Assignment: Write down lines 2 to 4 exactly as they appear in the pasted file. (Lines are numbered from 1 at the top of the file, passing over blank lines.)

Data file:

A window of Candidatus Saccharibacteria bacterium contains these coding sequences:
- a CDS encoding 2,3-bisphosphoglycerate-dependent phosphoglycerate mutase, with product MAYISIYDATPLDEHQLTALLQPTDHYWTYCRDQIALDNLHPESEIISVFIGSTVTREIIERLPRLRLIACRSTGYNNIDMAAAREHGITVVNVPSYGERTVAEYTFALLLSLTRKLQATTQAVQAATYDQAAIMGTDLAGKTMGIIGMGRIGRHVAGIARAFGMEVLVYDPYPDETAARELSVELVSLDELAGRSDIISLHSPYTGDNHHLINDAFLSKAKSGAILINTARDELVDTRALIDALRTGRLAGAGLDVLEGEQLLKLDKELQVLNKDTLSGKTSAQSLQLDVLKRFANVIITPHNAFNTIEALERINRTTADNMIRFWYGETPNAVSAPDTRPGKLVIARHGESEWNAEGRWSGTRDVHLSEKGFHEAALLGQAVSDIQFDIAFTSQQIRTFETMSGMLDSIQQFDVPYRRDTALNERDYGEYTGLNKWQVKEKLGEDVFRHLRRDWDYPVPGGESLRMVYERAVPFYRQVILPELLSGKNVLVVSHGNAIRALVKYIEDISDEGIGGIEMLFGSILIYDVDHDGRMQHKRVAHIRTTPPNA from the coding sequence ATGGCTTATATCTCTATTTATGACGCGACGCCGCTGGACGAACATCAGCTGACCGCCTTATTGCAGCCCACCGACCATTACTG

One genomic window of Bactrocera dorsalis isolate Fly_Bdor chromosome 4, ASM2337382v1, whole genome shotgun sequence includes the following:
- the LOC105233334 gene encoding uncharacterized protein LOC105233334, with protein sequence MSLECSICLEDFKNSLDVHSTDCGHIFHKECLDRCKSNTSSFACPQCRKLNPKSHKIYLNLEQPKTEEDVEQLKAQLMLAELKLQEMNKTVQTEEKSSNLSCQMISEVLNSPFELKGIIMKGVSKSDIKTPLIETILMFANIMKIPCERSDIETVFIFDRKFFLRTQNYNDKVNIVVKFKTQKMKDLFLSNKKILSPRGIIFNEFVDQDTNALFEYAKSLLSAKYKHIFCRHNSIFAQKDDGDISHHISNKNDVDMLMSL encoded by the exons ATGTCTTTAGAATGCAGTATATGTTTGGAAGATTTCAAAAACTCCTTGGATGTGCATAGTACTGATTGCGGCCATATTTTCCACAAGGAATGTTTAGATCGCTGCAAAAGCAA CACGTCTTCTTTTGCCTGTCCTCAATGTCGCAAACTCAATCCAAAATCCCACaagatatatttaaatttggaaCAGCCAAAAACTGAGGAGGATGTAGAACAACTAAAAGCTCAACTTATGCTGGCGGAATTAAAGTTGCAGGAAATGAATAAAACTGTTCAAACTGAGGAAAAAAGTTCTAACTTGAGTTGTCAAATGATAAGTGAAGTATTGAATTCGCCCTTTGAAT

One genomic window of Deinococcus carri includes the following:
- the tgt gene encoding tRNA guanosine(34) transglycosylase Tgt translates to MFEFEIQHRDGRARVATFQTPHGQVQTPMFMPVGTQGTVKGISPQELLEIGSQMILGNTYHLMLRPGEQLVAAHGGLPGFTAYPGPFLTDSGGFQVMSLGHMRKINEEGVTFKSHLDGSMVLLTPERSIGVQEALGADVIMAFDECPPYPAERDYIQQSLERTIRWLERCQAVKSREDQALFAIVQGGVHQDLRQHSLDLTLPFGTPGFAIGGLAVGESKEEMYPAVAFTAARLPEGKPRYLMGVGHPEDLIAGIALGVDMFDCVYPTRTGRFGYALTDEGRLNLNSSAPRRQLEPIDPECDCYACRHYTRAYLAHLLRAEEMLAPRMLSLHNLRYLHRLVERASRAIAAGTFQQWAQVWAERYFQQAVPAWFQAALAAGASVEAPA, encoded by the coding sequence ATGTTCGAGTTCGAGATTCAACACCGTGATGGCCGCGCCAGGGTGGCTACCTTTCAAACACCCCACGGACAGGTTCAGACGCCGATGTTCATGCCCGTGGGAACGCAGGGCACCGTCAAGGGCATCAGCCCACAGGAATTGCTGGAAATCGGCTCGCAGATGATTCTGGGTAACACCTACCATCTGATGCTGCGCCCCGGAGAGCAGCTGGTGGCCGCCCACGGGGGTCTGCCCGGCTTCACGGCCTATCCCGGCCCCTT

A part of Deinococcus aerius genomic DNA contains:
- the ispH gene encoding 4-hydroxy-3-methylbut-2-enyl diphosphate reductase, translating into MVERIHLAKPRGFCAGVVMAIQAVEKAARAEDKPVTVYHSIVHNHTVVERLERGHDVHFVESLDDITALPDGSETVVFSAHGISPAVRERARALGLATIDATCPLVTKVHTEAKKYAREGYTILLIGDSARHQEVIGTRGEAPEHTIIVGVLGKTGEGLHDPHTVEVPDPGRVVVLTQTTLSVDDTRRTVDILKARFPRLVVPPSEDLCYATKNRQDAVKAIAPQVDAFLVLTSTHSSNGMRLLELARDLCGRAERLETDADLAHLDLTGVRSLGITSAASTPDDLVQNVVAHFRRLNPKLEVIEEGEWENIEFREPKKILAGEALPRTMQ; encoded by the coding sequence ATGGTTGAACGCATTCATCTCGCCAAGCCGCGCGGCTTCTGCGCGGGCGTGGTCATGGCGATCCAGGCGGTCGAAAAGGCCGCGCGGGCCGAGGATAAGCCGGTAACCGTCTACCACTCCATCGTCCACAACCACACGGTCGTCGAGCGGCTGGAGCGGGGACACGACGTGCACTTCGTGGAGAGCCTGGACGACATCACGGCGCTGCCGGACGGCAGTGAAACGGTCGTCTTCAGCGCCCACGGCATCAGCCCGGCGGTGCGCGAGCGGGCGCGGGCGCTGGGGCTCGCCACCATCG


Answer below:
- a CDS encoding 2,3-bisphosphoglycerate-dependent phosphoglycerate mutase, with product MAYISIYDATPLDEHQLTALLQPTDHYWTYCRDQIALDNLHPESEIISVFIGSTVTREIIERLPRLRLIACRSTGYNNIDMAAAREHGITVVNVPSYGERTVAEYTFALLLSLTRKLQATTQAVQAATYDQAAIMGTDLAGKTMGIIGMGRIGRHVAGIARAFGMEVLVYDPYPDETAARELSVELVSLDELAGRSDIISLHSPYTGDNHHLINDAFLSKAKSGAILINTARDELVDTRALIDALRTGRLAGAGLDVLEGEQLLKLDKELQVLNKDTLSGKTSAQSLQLDVLKRFANVIITPHNAFNTIEALERINRTTADNMIRFWYGETPNAVSAPDTRPGKLVIARHGESEWNAEGRWSGTRDVHLSEKGFHEAALLGQAVSDIQFDIAFTSQQIRTFETMSGMLDSIQQFDVPYRRDTALNERDYGEYTGLNKWQVKEKLGEDVFRHLRRDWDYPVPGGESLRMVYERAVPFYRQVILPELLSGKNVLVVSHGNAIRALVKYIEDISDEGIGGIEMLFGSILIYDVDHDGRMQHKRVAHIRTTPPNA from the coding sequence ATGGCTTATATCTCTATTTATGACGCGACGCCGCTGGACGAACATCAGCTGACCGCCTTATTGCAGCCCACCGACCATTACTG

One genomic window of Bactrocera dorsalis isolate Fly_Bdor chromosome 4, ASM2337382v1, whole genome shotgun sequence includes the following:
- the LOC105233334 gene encoding uncharacterized protein LOC105233334, with protein sequence MSLECSICLEDFKNSLDVHSTDCGHIFHKECLDRCKSNTSSFACPQCRKLNPKSHKIYLNLEQPKTEEDVEQLKAQLMLAELKLQEMNKTVQTEEKSSNLSCQMISEVLNSPFELKGIIMKGVSKSDIKTPLIETILMFANIMKIPCERSDIETVFIFDRKFFLRTQNYNDKVNIVVKFKTQKMKDLFLSNKKILSPRGIIFNEFVDQDTNALFEYAKSLLSAKYKHIFCRHNSIFAQKDDGDISHHISNKNDVDMLMSL encoded by the exons ATGTCTTTAGAATGCAGTATATGTTTGGAAGATTTCAAAAACTCCTTGGATGTGCATAGTACTGATTGCGGCCATATTTTCCACAAGGAATGTTTAGATCGCTGCAAAAGCAA CACGTCTTCTTTTGCCTGTCCTCAATGTCGCAAACTCAATCCAAAATCCCACaagatatatttaaatttggaaCAGCCAAAAACTGAGGAGGATGTAGAACAACTAAAAGCTCAACTTATGCTGGCGGAATTAAAGTTGCAGGAAATGAATAAAACTGTTCAAACTGAGGAAAAAAGTTCTAACTTGAGTTGTCAAATGATAAGTGAAGTATTGAATTCGCCCTTTGAAT